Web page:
Seeing the success of these programs in Europe, Canadian universities and other institutions have likewise tried implementing intergenerational housing.

 

McMaster University launched a program in 2017 called Symbiosis, which matches students with seniors for co-housing in Hamilton and the surrounding area.

 

The housing model, proven to work around the world, creates a win-win situation for those involved. Students in need of low-cost housing get connected with seniors who have a spare room and would benefit from extra support and companionship.

 

Additionally, international students who are working to improve their English skills have greater opportunity to practice through conversation.

 

There are two different housing options for the students: a low cost room and a free room in exchange for modest help around the house.

 

Students and seniors choose one of these options based on their needs and the university conducts interviews to better understand the participants before matching them together.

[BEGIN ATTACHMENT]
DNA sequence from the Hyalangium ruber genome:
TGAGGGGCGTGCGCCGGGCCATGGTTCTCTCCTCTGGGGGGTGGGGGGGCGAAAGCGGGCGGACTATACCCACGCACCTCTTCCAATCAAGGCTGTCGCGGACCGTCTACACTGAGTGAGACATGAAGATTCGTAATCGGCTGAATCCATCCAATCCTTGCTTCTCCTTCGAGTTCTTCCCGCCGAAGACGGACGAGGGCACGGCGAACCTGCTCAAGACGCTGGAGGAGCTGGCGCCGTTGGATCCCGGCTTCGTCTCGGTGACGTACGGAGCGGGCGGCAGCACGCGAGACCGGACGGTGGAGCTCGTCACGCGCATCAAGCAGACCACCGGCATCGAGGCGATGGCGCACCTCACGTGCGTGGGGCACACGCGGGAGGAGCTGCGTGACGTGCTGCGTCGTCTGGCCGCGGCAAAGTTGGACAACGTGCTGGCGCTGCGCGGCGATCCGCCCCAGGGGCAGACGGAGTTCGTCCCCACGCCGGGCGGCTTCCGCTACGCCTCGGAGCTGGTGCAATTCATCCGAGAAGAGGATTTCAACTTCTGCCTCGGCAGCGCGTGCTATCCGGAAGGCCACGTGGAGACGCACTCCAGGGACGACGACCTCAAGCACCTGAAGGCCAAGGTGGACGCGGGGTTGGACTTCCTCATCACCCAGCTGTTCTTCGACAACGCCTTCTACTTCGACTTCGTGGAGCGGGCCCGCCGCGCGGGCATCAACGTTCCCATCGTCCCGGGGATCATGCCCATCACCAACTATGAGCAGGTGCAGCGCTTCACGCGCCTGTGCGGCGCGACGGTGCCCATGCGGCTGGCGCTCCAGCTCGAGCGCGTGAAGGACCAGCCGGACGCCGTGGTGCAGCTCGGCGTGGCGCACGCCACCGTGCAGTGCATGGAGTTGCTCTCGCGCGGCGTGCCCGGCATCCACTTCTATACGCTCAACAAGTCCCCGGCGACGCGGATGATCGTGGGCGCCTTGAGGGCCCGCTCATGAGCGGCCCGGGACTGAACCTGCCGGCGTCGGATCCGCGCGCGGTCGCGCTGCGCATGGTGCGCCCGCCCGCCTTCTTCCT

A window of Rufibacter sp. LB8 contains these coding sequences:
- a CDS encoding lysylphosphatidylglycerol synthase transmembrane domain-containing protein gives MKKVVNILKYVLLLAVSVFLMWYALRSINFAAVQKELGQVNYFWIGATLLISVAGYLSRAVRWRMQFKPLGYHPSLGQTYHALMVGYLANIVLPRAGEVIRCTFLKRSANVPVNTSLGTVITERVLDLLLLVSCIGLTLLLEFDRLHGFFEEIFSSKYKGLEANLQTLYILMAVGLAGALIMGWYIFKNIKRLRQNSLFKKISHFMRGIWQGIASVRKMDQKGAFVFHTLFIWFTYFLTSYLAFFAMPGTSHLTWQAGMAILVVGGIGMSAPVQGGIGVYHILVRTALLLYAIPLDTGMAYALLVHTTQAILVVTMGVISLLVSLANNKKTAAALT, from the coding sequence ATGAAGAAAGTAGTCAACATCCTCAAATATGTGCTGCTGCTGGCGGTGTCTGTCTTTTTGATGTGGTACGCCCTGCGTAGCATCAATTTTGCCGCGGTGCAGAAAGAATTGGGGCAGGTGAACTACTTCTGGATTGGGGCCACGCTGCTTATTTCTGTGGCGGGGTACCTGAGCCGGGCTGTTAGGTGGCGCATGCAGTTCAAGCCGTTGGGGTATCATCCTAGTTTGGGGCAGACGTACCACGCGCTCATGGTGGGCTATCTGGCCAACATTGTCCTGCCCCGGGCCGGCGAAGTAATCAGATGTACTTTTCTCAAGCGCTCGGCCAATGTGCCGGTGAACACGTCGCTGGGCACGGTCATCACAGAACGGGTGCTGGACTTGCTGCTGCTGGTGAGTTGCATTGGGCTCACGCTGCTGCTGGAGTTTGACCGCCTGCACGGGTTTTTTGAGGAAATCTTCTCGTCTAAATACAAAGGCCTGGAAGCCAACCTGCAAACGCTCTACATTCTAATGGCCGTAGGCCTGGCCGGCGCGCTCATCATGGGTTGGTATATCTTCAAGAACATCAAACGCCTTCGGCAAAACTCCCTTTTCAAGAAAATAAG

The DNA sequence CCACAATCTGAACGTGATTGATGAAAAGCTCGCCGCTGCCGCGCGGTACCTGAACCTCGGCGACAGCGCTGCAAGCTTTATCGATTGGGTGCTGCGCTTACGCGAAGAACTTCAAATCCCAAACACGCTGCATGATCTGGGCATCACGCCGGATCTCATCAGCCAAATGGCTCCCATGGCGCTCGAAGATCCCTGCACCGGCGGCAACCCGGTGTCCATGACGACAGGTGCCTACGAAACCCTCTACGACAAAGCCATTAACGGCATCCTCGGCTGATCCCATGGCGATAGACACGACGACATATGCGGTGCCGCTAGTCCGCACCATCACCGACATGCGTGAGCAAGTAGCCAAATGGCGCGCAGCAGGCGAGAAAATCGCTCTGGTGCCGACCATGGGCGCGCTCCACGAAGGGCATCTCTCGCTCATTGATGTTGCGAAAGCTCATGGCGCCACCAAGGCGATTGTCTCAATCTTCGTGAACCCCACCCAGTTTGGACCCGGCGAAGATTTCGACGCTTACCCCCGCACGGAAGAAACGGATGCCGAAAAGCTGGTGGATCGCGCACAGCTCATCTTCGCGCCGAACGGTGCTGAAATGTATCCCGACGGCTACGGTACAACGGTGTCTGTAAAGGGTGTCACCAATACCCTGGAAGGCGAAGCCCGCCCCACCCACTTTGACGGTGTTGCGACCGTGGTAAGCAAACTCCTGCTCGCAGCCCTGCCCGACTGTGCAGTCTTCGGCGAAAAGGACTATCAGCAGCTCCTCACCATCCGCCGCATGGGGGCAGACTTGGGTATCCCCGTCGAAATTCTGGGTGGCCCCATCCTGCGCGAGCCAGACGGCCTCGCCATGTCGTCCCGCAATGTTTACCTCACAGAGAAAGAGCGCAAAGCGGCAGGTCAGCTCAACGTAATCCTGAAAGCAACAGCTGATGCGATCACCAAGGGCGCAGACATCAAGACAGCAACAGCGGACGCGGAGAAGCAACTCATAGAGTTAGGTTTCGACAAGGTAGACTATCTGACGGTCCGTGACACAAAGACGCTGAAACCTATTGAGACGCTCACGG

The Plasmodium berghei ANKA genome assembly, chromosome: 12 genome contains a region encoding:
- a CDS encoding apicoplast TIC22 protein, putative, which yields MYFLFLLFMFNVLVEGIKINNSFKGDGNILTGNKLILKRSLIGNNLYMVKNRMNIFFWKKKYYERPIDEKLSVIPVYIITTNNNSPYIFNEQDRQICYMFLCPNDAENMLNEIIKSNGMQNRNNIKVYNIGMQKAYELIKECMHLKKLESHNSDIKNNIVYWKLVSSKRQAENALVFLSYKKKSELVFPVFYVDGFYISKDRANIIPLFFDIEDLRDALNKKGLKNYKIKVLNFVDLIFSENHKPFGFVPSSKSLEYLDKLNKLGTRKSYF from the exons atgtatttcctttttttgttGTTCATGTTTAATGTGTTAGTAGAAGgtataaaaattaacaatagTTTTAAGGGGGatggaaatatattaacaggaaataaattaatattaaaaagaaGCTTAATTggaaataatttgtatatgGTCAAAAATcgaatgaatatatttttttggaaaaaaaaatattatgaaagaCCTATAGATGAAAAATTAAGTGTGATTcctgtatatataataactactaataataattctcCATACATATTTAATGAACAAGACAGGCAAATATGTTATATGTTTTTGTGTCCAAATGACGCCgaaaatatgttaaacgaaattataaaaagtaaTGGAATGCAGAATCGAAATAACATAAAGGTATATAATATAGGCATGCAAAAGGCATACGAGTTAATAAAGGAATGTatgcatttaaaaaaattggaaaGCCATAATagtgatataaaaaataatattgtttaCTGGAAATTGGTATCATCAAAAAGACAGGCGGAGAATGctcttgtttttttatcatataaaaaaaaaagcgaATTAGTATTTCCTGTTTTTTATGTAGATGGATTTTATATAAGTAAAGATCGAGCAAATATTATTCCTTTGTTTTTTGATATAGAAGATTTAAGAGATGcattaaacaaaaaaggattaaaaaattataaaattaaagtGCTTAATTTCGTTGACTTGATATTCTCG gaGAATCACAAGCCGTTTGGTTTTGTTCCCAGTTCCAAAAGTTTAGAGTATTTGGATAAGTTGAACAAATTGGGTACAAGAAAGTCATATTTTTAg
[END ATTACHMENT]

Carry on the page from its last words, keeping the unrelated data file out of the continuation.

Although the program has found success, as evidenced by the testimonials from the participants, there are a couple areas of the program that McMaster plans to improve in the near future.

 

One challenge that lowers the number of participants is the fear that seniors have of accepting strangers into their homes. McMaster hopes to overcome this through social events with community members, which will also help to clarify the thoroughness of their process.

 

McMaster also plans to use technology to reduce the workload of Symbiosis and make it more available to students and seniors.